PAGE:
The Department for Education also stated that universities “should not be limiting face-to-face learning based on coronavirus restrictions.” Furthermore, Gavin Williamson suggested that universities should resume normal face-to-face lectures or cut the fees they charge students.

The Office for Students’ chief executive, Nicola Dandridge, said students “rightly expect their learning to take priority” over corporate events and any other uses of their university’s facilities.

The Boar approached multiple groups involved in this debate over online lectures for their comments and positions within it. 

Instead of enhancing the student experience, universities are using this as an opportunity to cost cut and cut back on the student experience

– Hillary Gyebi-Ababio, NUS vice-president for higher education

A Universities and Colleges Union (UCU) spokesperson said: ‘Students and staff endured chaos in the last academic year, and rightly want to put that behind them, but at present there is a real danger that the disruption could return if there are further Covid outbreaks. Allowing 1,200 people to a hall for a corporate event sounds like a recipe for disaster, and is yet more evidence of vice-chancellors prioritising financial gain over health and safety. No university should be renting out campus space to corporations without having robust Covid risk assessments in place that have been agreed and consulted on with its respective unions.”

The National Union of Students (NUS) president Larissa Kennedy, who is a former Warwick SU Education Officer, was asked on Sky News whether she thought that hybrid or blended learning was the way forward. She replied that in-person teaching “of course cannot be replaced in any way shape or form” but argued, on accessibility grounds, that “it is important that we don’t revert back to how things were,” with online teaching remaining an option for students where desired.

Hillary Gyebi-Ababio, the vice-president for higher education, responded directly to The Boar saying: “The decision of some universities to adopt online teaching as their sole mode of educational delivery for the next academic year is a reflection of the unfair practices that the marketisation of education has produced. Instead of enhancing the student experience, universities are using this as an opportunity to cost cut and cut back on the student experience.

“Nothing can replace face-to-face teaching or being able to socialise in person with your peers, and the campus experience benefits students; and should be enhanced – not replaced by online provision. Disabled students have been calling for years to be able to access lectures online – and suddenly, overnight it was made possible. The sector should not look back on access, but should move forward and build an experience which retains both the accessibility benefits of online learning, and the best elements of the face-to-face experience.”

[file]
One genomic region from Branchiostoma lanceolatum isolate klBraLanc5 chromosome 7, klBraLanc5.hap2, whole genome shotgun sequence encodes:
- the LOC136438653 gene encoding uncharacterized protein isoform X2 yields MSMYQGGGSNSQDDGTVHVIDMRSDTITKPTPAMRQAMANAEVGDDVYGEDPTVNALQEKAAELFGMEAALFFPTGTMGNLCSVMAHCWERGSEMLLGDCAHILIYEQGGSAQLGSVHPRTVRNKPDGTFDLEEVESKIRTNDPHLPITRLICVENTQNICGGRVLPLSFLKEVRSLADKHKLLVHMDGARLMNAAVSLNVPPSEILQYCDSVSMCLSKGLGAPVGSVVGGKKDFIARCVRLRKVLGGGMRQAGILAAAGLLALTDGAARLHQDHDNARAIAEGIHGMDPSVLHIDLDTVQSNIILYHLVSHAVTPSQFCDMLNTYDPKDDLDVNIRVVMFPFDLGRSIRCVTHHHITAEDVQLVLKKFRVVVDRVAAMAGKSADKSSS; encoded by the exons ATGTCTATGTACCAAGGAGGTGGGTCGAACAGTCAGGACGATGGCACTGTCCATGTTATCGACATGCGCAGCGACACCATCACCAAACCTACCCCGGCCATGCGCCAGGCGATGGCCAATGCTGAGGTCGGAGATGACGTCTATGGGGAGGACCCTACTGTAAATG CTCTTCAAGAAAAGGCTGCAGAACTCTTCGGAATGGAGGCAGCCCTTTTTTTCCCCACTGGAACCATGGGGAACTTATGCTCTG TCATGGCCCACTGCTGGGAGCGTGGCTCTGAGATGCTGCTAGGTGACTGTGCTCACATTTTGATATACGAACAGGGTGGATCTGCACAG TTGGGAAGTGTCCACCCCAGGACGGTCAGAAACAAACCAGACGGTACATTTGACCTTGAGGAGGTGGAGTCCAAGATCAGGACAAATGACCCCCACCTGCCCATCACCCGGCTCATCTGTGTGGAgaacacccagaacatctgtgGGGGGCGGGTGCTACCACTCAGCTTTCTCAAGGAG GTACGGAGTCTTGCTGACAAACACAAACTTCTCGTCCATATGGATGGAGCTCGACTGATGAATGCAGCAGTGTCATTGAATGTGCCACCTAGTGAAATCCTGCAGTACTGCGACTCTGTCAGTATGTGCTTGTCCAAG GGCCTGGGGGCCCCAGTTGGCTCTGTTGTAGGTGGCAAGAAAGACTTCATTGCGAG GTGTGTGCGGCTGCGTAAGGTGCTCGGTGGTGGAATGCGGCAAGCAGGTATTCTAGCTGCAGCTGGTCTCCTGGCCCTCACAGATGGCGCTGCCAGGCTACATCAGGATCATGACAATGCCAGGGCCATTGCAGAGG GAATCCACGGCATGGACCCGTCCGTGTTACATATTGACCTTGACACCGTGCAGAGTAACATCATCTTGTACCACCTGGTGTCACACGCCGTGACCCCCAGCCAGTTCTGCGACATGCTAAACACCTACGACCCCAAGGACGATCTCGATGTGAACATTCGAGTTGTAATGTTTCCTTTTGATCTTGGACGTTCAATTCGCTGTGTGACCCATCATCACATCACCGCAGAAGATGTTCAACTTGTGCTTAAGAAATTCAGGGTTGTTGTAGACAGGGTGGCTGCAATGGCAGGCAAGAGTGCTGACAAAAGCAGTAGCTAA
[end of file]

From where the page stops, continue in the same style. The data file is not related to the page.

conference facilities are instead being made available to ensure that more teaching can take place in person

– Spokesperson for the University of Warwick

PWSF, the student campaign group responsible for the petition against the continuation of online lectures, said to The Boar: “It’s disgraceful that Warwick University continues to blatantly prioritise profit over the welfare of its students. The last academic year has been particularly tough on students, with many being unable to make and meet new and old friends, as well as not having access to the in-person high-quality education that they came to university for.” 

They added: “For Warwick University to allow 1200 corporate delegates into our lecture halls but not 51 or more of their own students at once shows how little Warwick cares for their students beyond taking the money that they pay. That Warwick could even consider putting teaching online, permanently, clearly shows that Warwick is putting profit before the welfare and education of its students.”

A spokesperson for the University of Warwick reiterated to The Boar that: “No university teaching facilities (inc. the Oculus or Ramphal) are being or will be used for conferences or such events in the forthcoming term. This has been the case for many years, and, in fact, conference facilities are instead being made available to ensure that more teaching can take place in person.” 

They also referred to an online page highlighting the success among introducing blended learning. Warwick ranked 3rd in terms of overall satisfaction, 1st for assessment and feedback, and in the Top 2 in terms of academic support and learning resources among Russell Group Universities.